Artist molds memories
in clay on Tokyo residency

New Zealand Artist Richard Maloy recently returned from a two-month Foundation residency at the prestigious Youkobo Artspace in Tokyo. In this interview he describes his time at Youkobo and the work he created there.

Watch a slideshow of images from Richard's time in Japan

Can you describe your initial impressions of Japan?

In the first weeks of arriving In Tokyo, I was struck by the way things work in terms of architecture and public space. The city was so ordered clean and tidy and the people so respectful of others.

Creative design solutions were embedded in every aspect of the day, and the consideration of others and the ‘collective’ created a city that seemed to function fairly and in an integrated way with the people inhabiting it.

What was the residency itself like?

The residency space is of two halves. The first, a traditional living space complete with tatami mat tea room/ sleeping space, with paper sliding doors that led out to a central courtyard (nicknamed the Tokyo Jungle). 

The second space, the studio, is a large industrial open space with high ceilings and full of natural light. Also, within the residency is a studio for local artists to work and another live-in work space for an international artist, plus a writer’s apartment.

Can you describe the works you created there?

I created a durational video work, one that records my daily actions with clay found from the studio, which combines my interest in artist archives and performative actions. 

Daily, I recorded my physical making with the clay, working from a memory of an art work I have physically seen in my past.

The memory is a starting point for the making, in that I am not creating a replica but more trying to both remember and fashion a re-thinking through a physical action.

I am also interested in how the work when shown will present back elements of the artist studio during the making process and production.

What attracted you to doing a residency in Japan? Why do you think overseas residencies for artists are important?

Residencies are important as they give artists time, funds and a structure that they might not otherwise have access to. To engage in a place, people and culture beyond what they might have from looking from afar or visiting as a tourist.

I was attracted by the opportunity to spend a longer amount of time in Japan, one where I could make new work with the influence of a new place and culture, one with a different historical framework to re-understand what I do and why.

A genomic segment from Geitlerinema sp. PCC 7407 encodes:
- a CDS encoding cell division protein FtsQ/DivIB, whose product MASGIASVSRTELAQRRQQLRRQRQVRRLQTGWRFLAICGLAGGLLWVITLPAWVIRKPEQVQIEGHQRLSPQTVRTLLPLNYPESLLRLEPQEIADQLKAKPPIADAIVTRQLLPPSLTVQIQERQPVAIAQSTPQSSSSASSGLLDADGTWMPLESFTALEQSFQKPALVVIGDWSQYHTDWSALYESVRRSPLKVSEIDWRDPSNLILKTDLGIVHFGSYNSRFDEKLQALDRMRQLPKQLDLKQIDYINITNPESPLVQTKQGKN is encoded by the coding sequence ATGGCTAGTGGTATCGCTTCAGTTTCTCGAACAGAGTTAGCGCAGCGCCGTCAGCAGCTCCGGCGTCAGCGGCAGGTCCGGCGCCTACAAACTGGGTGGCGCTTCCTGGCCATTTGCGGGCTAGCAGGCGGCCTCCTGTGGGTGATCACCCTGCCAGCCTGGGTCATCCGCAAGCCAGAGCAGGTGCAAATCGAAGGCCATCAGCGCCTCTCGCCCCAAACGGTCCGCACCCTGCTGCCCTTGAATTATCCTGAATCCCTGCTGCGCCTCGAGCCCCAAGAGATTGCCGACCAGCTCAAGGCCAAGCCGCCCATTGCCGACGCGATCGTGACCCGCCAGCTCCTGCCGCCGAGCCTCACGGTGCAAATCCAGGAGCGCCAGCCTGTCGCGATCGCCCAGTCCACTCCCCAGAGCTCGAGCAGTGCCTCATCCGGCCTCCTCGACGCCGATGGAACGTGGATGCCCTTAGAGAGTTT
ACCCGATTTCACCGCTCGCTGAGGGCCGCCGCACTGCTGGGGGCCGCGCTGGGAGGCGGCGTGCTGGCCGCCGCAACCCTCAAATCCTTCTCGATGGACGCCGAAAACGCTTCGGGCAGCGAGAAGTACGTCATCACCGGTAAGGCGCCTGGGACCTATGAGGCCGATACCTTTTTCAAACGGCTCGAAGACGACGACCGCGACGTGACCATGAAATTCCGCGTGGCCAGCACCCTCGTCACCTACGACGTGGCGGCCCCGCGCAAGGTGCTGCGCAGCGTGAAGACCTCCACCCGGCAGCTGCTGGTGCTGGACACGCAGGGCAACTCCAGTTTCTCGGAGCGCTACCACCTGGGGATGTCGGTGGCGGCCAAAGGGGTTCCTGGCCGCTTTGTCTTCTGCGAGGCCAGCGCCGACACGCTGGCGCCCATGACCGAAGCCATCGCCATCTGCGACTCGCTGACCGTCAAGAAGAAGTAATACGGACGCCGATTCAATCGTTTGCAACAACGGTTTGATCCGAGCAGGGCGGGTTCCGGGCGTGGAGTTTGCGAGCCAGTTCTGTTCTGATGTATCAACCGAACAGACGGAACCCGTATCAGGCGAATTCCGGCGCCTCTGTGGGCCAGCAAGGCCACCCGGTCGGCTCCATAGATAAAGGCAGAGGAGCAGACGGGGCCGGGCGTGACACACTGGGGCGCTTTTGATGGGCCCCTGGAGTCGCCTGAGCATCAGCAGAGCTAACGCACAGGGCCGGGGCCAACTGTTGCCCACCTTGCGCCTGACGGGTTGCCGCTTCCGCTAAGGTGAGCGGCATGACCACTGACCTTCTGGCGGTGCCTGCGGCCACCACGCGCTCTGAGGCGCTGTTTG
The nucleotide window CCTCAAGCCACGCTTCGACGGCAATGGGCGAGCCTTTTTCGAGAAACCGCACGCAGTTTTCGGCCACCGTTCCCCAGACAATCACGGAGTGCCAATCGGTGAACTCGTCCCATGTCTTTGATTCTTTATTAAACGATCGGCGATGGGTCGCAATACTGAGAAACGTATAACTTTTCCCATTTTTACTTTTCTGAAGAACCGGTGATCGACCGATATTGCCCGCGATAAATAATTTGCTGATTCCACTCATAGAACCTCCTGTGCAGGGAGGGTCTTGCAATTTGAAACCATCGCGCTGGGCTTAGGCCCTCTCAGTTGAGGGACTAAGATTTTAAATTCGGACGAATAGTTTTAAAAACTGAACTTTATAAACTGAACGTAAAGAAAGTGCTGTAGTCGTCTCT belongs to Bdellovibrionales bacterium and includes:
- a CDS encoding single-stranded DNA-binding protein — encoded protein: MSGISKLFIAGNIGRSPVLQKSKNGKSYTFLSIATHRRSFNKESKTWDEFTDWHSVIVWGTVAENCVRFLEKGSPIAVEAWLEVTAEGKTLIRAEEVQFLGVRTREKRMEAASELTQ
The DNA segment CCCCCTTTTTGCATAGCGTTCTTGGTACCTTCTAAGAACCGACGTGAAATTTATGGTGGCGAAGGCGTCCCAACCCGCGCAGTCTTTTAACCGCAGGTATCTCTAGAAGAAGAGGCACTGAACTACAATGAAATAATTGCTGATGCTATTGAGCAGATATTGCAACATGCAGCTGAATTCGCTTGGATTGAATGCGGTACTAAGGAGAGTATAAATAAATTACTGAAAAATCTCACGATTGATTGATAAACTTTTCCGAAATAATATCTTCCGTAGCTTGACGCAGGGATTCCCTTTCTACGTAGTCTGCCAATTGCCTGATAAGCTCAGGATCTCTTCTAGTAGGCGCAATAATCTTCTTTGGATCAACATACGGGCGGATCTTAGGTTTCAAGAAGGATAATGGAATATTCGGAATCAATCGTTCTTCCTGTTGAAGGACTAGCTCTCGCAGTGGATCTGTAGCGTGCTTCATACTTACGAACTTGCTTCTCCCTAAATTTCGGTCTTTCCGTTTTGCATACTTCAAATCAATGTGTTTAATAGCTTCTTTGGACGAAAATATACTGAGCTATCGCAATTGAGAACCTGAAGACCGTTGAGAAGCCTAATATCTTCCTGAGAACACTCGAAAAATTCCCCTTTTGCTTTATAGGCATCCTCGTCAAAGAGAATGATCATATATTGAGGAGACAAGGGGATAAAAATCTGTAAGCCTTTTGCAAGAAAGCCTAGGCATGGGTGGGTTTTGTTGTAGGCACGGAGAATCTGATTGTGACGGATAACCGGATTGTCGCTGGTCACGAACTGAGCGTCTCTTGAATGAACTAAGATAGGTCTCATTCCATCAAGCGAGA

My interest in Japanese art was sparked in the early 2000s when I was introduced to it through the Govett- Brewster Art Gallery/Len Lye Centre exhibition Mediarena: Contemporary Art from Japan. I met several artists from the show, attended the talks and openings, and some of the works from that show, like Tadasu Takamine’s God Bless America, I consider major early influences. 

I think it also helped that last year I exhibited in Hong Kong as part of Encounters, the curated section of Art Basel, and re-connected with some of the people and art works I first in encountered at the Govett.  

How do you think being in Japan will influence the work you create?

Already there are subtle changes within how I have set up and implemented the production of this work, from incorporating views into the garden where you see weather and daily elements, to some of the actions taking place on the floor in a designated area the scale of a tatami mat.

I think the bigger changes happening now are from thinking about the context of what I do and why – a re-examining of my personal art history of sorts, influenced by people, shows and reading.

I am particularly interested in Murakami Saburo from the Gutai Group and am currently reading about his extraordinary life and art works. I also have a sense that there will be changes within future projects and how I approach things artistically.

Can you briefly mention some of the highlights of the residency to date?

Highlights are the people I met – artists and my amazing hosts at the residency.

Also, visiting the local museums, art galleries, temples and historical buildings around Tokyo and further afield in Kyoto, Naoshima and Teshima Islands (museum islands).

Standouts would be Naoshima Island’s Chichu Art Museum designed by Tadao Ando with key installations from Walter De Maria and room of Claude Monet water lilies. Naoshima even had an onsen (bath house) designed by artist Shinro Ohtake, a must do after exploring the island art sites by bike.

An additional highlight was the New Zealand ambassador Stephen Payton attending my opening night and following that up with a lunch at the embassy, complete with a tour of the grounds and art collection.